I spent much of Saturday reading or watching eyewitness accounts or reflections on the twentieth anniversary of the 9/11 attacks.
I was living in the UK, so the first half of my day passed routinely as I worked on my dissertation at home. Nothing unusual was on the BBC newscast I watched over my lunch break. The first plane struck the World Trade Center a little before 2:00 pm. I got a call soon after urging me to turn on the television and watched the horror unfold for the rest of the day and evening.
The attacks were a top news story in the UK for a long time. Most people don’t know 9/11 was the deadliest terrorist incident in British history. At least 67 UK citizens lost their lives, mostly in the World Trade Center or on the airplanes. No Irish Republican Army bombing had ever claimed nearly as many victims. For weeks afterward, I remember random strangers in London offering their condolences for what happened to my country as soon as they heard my American accent.
Retired Admiral Michail Franken recalls a similar experience. At the time, he was first commanding officer of the U.S. Navy Arleigh Burke destroyer, USS WINSTON S CHURCHILL, on a training mission in the English Channel. “We had over thirty crewmembers who had family members working either in the World Trade Center or in the vicinity of those buildings. Many of the crew knew people working in the Pentagon’s Navy Command Center, as well.” A few days later,
The German warship, FGS LUTJENS, which was undergoing the same type of predeployment training meted by the Royal Navy as the CHURCHILL, radioed a request to come alongside. My bridge team asked permission to say yes, not an automatic yes because the threat condition warranted that all ships were to keep their distance. I said absolutely.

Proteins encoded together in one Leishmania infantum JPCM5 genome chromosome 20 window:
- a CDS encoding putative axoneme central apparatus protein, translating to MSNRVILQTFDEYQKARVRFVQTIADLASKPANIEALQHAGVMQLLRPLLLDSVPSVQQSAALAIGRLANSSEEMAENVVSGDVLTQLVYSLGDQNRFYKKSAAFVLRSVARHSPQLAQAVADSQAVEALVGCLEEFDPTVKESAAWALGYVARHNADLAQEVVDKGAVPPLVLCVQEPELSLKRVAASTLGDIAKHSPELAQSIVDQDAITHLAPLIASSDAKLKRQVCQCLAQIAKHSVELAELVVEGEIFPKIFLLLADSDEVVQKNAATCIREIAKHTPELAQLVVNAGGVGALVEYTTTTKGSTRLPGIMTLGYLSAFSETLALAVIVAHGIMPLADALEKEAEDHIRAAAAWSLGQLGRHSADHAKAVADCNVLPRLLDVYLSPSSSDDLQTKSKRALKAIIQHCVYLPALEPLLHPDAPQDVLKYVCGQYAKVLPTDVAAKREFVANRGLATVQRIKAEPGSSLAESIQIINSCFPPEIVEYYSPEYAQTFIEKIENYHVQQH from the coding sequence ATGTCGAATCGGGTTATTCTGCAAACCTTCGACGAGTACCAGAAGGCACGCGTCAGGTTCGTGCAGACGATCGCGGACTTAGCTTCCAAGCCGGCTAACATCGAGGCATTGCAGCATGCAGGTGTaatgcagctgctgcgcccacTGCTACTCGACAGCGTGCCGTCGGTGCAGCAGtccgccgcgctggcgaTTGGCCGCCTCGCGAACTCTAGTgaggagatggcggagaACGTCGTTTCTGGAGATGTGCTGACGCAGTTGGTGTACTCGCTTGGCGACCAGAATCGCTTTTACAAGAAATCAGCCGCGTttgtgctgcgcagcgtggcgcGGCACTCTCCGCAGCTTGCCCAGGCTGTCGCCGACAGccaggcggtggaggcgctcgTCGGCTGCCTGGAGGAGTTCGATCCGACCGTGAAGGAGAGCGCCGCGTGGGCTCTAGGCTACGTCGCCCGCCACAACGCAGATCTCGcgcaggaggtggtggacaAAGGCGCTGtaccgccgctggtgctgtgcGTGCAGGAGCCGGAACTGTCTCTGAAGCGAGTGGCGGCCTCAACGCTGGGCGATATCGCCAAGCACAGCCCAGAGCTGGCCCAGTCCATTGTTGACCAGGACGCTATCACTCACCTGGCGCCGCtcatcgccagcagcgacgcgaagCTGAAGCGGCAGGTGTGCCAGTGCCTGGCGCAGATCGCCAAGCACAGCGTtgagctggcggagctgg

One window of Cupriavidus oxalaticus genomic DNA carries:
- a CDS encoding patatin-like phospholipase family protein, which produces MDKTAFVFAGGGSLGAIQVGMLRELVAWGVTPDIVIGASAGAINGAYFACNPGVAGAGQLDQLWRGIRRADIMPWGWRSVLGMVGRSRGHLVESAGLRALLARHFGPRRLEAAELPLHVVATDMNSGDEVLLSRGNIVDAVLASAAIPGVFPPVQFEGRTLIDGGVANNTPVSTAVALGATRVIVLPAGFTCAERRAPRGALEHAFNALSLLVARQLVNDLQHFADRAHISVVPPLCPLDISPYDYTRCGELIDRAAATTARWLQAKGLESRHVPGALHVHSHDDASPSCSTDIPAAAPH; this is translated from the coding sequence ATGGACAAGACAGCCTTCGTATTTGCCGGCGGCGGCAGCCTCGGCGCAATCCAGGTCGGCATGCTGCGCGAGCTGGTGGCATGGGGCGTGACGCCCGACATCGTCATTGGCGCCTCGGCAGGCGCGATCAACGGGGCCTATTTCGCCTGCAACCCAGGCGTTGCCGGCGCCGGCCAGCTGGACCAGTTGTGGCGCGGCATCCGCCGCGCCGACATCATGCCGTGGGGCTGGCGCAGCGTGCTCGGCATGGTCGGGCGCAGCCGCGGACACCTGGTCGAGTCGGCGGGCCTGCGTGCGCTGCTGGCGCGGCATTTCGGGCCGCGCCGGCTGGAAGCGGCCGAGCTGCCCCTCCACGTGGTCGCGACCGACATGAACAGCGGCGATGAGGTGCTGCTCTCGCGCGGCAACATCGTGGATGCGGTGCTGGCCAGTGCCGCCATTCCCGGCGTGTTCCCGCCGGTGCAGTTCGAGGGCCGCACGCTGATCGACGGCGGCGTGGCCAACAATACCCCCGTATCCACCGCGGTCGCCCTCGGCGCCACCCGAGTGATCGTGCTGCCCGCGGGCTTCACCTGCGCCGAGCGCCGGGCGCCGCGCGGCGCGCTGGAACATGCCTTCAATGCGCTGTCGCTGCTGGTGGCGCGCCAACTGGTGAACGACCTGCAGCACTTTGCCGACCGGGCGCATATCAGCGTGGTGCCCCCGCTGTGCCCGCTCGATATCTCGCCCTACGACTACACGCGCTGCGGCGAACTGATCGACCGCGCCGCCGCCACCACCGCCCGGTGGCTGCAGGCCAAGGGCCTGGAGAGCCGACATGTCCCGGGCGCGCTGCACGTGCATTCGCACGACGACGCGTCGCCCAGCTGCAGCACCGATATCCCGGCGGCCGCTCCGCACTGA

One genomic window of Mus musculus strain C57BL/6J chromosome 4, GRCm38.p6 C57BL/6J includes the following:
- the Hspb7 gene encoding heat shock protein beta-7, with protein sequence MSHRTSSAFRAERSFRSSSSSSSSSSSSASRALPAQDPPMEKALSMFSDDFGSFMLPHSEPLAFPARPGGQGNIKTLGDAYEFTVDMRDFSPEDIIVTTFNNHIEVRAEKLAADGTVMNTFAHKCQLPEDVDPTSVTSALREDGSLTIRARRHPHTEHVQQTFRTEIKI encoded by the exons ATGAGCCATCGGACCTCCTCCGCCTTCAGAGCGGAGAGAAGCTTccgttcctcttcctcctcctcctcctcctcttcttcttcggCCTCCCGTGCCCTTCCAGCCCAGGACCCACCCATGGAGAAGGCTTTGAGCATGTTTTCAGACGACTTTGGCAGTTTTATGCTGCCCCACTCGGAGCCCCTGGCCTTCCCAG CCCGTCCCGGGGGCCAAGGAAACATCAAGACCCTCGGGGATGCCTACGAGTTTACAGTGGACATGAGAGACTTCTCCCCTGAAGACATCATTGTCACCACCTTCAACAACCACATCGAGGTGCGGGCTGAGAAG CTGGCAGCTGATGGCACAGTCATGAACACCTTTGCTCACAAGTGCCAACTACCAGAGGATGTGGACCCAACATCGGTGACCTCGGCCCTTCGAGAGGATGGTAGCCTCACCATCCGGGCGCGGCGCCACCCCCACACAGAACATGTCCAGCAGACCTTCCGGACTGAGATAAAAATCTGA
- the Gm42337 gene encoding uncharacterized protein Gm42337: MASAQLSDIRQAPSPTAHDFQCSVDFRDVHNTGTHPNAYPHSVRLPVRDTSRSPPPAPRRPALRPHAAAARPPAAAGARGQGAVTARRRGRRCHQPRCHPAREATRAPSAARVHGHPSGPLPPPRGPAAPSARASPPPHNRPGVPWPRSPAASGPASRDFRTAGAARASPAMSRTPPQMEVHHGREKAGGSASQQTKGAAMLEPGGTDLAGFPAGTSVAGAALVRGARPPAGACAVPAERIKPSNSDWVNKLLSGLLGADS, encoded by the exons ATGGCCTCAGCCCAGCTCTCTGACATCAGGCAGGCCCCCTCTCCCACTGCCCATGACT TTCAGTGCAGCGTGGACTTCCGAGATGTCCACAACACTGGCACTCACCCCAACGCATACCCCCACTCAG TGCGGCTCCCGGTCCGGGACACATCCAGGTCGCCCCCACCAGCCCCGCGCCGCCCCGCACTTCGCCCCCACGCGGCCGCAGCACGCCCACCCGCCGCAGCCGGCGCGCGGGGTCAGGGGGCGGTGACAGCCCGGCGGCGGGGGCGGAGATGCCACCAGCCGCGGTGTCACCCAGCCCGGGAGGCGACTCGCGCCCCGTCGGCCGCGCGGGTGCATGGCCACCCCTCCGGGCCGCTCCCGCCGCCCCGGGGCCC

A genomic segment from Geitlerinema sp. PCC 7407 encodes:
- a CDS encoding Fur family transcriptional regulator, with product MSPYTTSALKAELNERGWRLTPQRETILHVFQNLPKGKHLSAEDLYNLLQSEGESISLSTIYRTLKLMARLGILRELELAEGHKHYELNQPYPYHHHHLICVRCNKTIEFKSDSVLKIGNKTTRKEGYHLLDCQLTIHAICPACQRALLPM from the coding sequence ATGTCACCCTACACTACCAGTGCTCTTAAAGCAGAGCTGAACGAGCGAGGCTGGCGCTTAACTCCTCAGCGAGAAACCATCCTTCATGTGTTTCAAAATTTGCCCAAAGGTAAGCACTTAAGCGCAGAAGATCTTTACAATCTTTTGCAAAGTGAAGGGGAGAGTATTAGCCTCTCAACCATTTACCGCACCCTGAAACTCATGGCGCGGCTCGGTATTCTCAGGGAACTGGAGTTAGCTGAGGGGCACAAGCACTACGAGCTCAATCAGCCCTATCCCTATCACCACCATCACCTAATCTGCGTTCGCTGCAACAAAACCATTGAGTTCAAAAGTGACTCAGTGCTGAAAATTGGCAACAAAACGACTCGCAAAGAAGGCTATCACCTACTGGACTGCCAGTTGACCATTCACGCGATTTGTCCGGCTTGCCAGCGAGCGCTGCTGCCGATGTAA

The sight was unforgettable. Alongside, the LUTJENS flew a banner that said, “We stand by you.” Their crew lined the rail, adorned in dress uniforms. The Stars and Stripes flew at half-mast. Their captain saluted and I rendered a response. A dry eye was nowhere in sight.
As far as I could tell from abroad, Americans were united in feelings of grief and determination to recover. There is still a strong sense of unanimity in remembering the victims of the attack and honoring the first responders. But for many Americans, 9/11 made them targets in their own country.
Rekha Basu writes in her latest Des Moines Register column about the explosion of bigotry toward religious and ethnic minorities, especially Muslims and anyone mistaken for Muslims. Balbir Singh Sodhi, a Sikh-American business owner in Arizona, was the first to be murdered (on September 15, 2001) by someone seeking vengeance for the attacks. Thousands of other people of color saw their lives change for the worse. A U.S. citizen from Egypt, who happened to be a Coptic Christian, lost clients and later his job because some people thought he was a terrorist. He eventually changed his family’s surname so his children would not be perceived as Arabs.
Garrett M. Graff, the author of an oral history of 9/11 and a book about the FBI’s counterterrorism efforts, wrote this week in The Atlantic that “The United States—as both a government and a nation—got nearly everything about our response wrong, on the big issues and the little ones.”
Even disproved plots added to the impression that the U.S. was under constant attack by a shadowy, relentless, and widespread enemy. Rather than recognizing that an extremist group with an identifiable membership and distinctive ideology had exploited fixable flaws in the American security system to carry out the 9/11 attacks, the Bush administration launched the nation on a vague and ultimately catastrophic quest to rid the world of “terror” and “evil.” […]